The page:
Archive for August, 2009

Squam Lake, New Hampshire

Wednesday, August 26th, 2009
Quintessential Squam

Quintessential Squam

One of my favorite spots on planet earth is Squam Lake, New Hampshire.  Our family had a beautiful spot in Squaw Cove, way out in the quietest end of this already marvelously untouched lake.  Many of my childhood summer days were spent up at the lake.  Far from the drum beat of the rat race life, there were only three types of days at Squam: lake days (if it was hot and muggy), mountain days (if it was cooler and clear), and cabin days (if it was raining).  We cooked on a large, wood-fired, cast iron stove, played games around the huge dining table, read books in the alcoves by the fireplace, made “forts” in the loft, slept safely from the “wood bumpies” in our individual cabins, always swam before breakfast, sat wrapped in our towels in the warmth of the morning sun while Grandma brought wild blueberry pancakes down the path for breakfast on the dock, paddled the canoe out to Yard Islands, sailed out to the main lake, jumped off the diving rock in Rattlesnake Cove, played with cousins and friends in the woods, bicycled on the dirt roads, played on the deck til our hair turned blonde and our backs turned brown, earned our right to shed our life vests by swimming unaided across the cove, engaged in forever fascinating conversations with well-traveled, well-read family, listened to the hauntingly beautiful cries of the loon, and found ourselves all-too-quickly passing from childhood through adolescence and into adulthood.

You could hardly ask for a better setting to romp as a child, yet I found my appreciation for this magical place only matured as I saw it slip away. (more…)

Au Revoir, France et Mes Amis!

Saturday, August 1st, 2009
Final Afternoon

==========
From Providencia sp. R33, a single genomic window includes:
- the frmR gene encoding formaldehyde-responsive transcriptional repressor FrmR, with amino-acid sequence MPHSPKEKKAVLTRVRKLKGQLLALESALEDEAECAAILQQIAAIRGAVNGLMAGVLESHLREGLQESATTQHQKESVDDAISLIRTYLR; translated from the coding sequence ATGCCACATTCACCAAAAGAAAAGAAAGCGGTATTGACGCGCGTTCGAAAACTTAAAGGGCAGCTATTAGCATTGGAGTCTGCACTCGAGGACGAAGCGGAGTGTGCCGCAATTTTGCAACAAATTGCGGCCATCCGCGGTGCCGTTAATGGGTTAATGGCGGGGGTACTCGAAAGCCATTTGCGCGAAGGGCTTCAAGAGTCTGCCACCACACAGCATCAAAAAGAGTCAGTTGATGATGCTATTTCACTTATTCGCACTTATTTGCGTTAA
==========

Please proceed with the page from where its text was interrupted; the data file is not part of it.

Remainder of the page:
Final Afternoon

Thursday was our big sortie, an all-day trip to Walibi, one of France’s few amusement parks.  The announcement the night before was met with enthusiasm and excitement.  I heard that Walibi was quite the destination, though after being to quite a few parks in the states, I had my doubts.  A very large chartered bus arrived on the campground around mid-morning.  After some wide-eyed maneuvering we finally got the bus turned around, and we were on our way down the single-lane country roads.  We exchanged riddles and sang as a rolling patchwork of sunflowers, corn, and wheat whisked by.

My expectations for Walibi were rather dead-on.  The parks biggest, scariest attraction was called Boomerang, a simple, dead-end rollercoaster that brought you forward and then backwards through a triple-loop.  Runner-up was the swinging pirate ship and another spinning ride.  The only other rollercoaster was a small, single-car ride, but it was closed all day.  Perhaps it resembled a train too much and the workers decided to go on strike…  Other than that, the rest of the rides were rather tame and the park had a mostly home-made feel to it.  Still, the kids (teens included) seemed to really like the place.  I mostly kept my mouth shut about the grander attractions we have in America, but I thought about how fun it would be to drop this group of kids into the middle of Islands of Adventure just to watch their reaction.

Friday evening was the banquet, an institution at each camp.  The theme this year was Americana, and the kids spent most of the day in preparation.  The dining hall was thoroughly decorated in reds, whites, and blues, posters with American landmarks were put up on the walls, and each table was themed for a different state.

Everybody participated in one way or another.  My contribution was primarily with all the special music featured during the evening.  I practiced songs with a couple of choral groups, instrumentalists, ensembles, and soloists.  One 14-year-old girl, Clara, had been (more…)